Today the focus of the Palestine of Jesus course has been on the events of Holy Week, as we visited several sites associated with Gospel traditions from the final days of Jesus. As I write this blog the events from this morning seem a long time ago, as we are currently experiencing an upsurge in the violence between Israel and Hamas, with air raid sirens sounding across several Israeli towns—including Jerusalem and Tel Aviv.
Meanwhile, back on the schedule …
We began the day with a visit to the Mosque that celebrates the Ascension of Jesus. This mosque is on the site of an earlier Byzantine Church, and some of the original columns of the open structure (which had no roof) can still be seen:
From the Chapel of the Ascension we continued our exploration of holy sites on Mt Olives by going to the Church of the Pater Noster (that celebrates Jesus as a prophetic teacher, in this case the Lord’s Prayer) and the Palm Sunday Church at Bethpage:
We then walked down the slope of Mt Olives towards the Kidron valley and the Old City:
We spent some time at the iconic Dominus Flevit church with its wonderful views across to the Dome of the Rock:
Finally we went down to the Church of All Nations in Gethsemane that commemorates the agony of Jesus and his arrest:
In the afternoon we visited the traditional site of the Last Supper and Pentecost. This is one of the most hotly contested sites in this city, as a Jewish nationalist organisation has occupied the lower level with its ‘Tomb of David’ and is destroying the material evidence of many centuries of Islamic presence in the building. For our part, the Cenaculum is a large 14C Gothic structure, that has been venerated for centuries but has little claim to authenticity—not least because the events commemorated are themselves most likely fictional. Clearly, such questions do not deter the crowds.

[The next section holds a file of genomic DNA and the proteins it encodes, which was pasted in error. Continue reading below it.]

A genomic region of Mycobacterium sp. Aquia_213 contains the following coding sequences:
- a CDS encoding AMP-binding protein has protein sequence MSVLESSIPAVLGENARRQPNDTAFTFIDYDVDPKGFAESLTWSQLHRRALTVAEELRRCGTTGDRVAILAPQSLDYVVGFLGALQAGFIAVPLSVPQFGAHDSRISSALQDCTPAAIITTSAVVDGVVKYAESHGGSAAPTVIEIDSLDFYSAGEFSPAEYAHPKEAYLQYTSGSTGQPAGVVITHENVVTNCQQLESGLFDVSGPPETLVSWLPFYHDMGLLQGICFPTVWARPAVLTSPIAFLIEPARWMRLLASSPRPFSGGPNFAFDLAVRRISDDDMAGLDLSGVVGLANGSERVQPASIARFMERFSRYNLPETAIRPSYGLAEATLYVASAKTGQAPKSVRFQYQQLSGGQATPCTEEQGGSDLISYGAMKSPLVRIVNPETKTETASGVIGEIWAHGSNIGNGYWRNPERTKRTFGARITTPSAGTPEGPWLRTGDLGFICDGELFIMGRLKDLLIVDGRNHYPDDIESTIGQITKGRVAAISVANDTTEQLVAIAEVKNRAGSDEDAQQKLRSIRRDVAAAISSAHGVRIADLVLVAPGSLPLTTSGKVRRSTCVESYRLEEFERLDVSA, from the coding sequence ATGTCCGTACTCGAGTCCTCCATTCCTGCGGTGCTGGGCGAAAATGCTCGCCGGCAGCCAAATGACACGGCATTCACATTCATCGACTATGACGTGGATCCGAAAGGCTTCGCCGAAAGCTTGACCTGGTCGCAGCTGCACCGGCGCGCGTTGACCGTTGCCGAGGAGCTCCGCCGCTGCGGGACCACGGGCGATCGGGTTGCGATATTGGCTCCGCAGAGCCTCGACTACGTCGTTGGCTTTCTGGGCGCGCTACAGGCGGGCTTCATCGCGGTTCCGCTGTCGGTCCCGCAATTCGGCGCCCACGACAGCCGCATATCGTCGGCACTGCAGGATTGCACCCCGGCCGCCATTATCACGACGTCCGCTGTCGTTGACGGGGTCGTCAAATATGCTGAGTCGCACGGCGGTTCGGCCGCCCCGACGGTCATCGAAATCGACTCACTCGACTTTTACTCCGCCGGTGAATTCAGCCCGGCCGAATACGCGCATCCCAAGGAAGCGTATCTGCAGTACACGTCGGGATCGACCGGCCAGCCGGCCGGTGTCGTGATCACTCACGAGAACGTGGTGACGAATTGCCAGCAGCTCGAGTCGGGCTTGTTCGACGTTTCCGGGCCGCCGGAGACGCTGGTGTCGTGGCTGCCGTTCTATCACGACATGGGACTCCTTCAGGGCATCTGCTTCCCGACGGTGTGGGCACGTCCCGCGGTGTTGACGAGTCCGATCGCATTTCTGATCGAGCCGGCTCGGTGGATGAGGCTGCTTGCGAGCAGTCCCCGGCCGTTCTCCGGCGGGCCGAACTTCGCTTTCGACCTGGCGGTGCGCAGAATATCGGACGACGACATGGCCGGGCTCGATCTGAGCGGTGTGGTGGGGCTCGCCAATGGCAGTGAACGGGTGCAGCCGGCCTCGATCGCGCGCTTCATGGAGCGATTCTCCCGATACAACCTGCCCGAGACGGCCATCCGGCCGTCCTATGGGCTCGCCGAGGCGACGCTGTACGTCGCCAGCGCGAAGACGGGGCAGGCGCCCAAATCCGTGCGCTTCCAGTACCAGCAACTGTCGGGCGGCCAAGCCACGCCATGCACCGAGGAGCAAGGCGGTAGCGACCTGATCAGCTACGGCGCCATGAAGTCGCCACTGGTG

I especially like this detail of a mother pelican feeding her young with her own flesh and blood—a nice Eucharistic touch.
After leaving the Mt Zion area we walked a short distance down the hill to the modern church of St Peter in Gallicantu that commemorates the trial of Jesus and his denial by Peter (‘before the cock crowed’). This is another impressive modern Catholic church, built on the remains of an earlier Byzantine or Crusader church, and offers some unusual angles on the Old City and the nearby Palestinian neighbourhoods.
On the way back to the College I stopped by my friend Ibrahim’s store in Nablus Road, and we went through some of his coins that were for sale. To my single coin from Year Two of the Jewish Revolt (ca 67/68 CE), purchased yesterday, I have now added these three coins:
As the day drew to a close we learned that Israel had called up 40,000 army reserves to supplement its significant standing army in preparation for an invasion of Gaza. IDF planes have been bombing Gaza throughout the day, while rockets continued to be fired from Gaza into southern Israel. By early evening the government had ordered public bomb shelters to be opened, and we were soon given our first taste of an air raid siren. We assume the night will mostly pass without significant incidents, and look forward to our final day of the course tomorrow.